After A Year of Success

After you have enjoyed some positive experiences with your plan, communicate the results in a marketing hand out when you are interviewing for new “A” employees. Create a process that motivates your “A” employees to reach out to friends and competitor company employees to “talk up” the way your company treats employees. Good employees want good employees around them, always. No one wants to be dragged down by poor performers. If your employees can replace a co-worker that is holding them back by finding a better person or if they “sell” the company to an interviewee, they will. Some companies offer incentives to their employees for referring people that are hired and stay for a specific time period at the company. You can try that, but I have never seen it work. What I have seen is that a happy employee who wants a better working condition by replacing non “A” employees, tends to see “what’s in it for him”, and does not need further incentive.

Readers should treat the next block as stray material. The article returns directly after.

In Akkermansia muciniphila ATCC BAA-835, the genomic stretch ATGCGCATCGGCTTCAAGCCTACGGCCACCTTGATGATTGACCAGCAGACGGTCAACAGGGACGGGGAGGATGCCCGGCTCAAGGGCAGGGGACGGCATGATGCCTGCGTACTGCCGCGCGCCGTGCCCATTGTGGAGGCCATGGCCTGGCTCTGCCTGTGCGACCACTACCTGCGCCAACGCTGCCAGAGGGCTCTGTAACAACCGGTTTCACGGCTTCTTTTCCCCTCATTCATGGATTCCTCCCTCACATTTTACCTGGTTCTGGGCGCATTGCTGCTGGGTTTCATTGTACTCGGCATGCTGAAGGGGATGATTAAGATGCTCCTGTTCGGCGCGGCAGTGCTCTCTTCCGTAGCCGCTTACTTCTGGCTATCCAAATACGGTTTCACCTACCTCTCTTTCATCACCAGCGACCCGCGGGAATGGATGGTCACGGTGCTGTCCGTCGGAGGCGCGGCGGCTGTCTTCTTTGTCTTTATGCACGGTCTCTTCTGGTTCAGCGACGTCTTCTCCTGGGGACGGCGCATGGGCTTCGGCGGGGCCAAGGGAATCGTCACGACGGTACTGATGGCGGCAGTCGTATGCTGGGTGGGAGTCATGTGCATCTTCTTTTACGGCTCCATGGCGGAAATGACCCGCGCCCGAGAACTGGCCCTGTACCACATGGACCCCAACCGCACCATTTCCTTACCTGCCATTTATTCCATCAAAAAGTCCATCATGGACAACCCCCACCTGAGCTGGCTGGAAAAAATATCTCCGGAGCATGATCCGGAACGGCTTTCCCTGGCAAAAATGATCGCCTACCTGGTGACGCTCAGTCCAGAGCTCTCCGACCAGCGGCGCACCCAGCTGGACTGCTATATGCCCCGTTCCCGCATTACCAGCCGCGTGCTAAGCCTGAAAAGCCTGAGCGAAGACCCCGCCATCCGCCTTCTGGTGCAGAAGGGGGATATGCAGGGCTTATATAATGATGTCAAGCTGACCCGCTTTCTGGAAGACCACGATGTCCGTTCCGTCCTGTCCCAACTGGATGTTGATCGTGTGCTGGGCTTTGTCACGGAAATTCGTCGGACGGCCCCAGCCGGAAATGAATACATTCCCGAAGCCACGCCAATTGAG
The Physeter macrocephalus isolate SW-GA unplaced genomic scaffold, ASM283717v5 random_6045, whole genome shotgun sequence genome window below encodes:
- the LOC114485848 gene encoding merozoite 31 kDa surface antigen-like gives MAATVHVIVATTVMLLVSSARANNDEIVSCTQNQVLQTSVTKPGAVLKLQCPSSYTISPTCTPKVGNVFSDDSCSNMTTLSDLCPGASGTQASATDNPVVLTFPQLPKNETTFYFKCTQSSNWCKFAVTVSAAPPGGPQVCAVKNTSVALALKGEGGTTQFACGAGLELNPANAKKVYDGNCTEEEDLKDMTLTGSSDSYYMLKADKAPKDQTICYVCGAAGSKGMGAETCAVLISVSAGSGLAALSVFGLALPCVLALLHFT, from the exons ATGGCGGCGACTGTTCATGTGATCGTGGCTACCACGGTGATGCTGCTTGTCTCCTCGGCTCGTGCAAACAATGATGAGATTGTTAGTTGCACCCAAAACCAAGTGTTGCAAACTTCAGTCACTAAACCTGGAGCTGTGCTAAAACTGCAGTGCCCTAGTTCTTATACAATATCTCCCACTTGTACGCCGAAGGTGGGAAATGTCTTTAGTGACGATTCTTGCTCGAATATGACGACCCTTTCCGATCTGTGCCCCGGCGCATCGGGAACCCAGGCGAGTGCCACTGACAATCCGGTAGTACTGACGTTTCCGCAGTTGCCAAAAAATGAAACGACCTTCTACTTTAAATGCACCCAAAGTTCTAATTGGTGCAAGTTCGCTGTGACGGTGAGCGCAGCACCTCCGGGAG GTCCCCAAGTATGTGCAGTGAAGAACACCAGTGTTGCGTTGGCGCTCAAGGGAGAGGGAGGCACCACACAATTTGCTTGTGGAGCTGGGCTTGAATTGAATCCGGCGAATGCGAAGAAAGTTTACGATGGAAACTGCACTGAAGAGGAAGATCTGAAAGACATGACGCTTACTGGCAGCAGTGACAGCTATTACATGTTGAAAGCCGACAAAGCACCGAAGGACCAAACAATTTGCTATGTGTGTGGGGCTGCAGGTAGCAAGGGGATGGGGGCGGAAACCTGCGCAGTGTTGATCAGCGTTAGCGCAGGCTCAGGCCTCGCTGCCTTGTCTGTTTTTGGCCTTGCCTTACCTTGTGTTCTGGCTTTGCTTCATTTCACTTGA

In summary, get control of your company operations. Follow that with a simple and targeted performance compensation system. Incorporate deferral of a portion of the bonuses via Golden Handcuffs. Use accurate and timely Score Cards. Market the results to new “A” players when needed. Do all these things, and you’ll build the profit and value of your company to well in excess of your top competitors who don’t address these basics concepts of Performance Compensation Systems.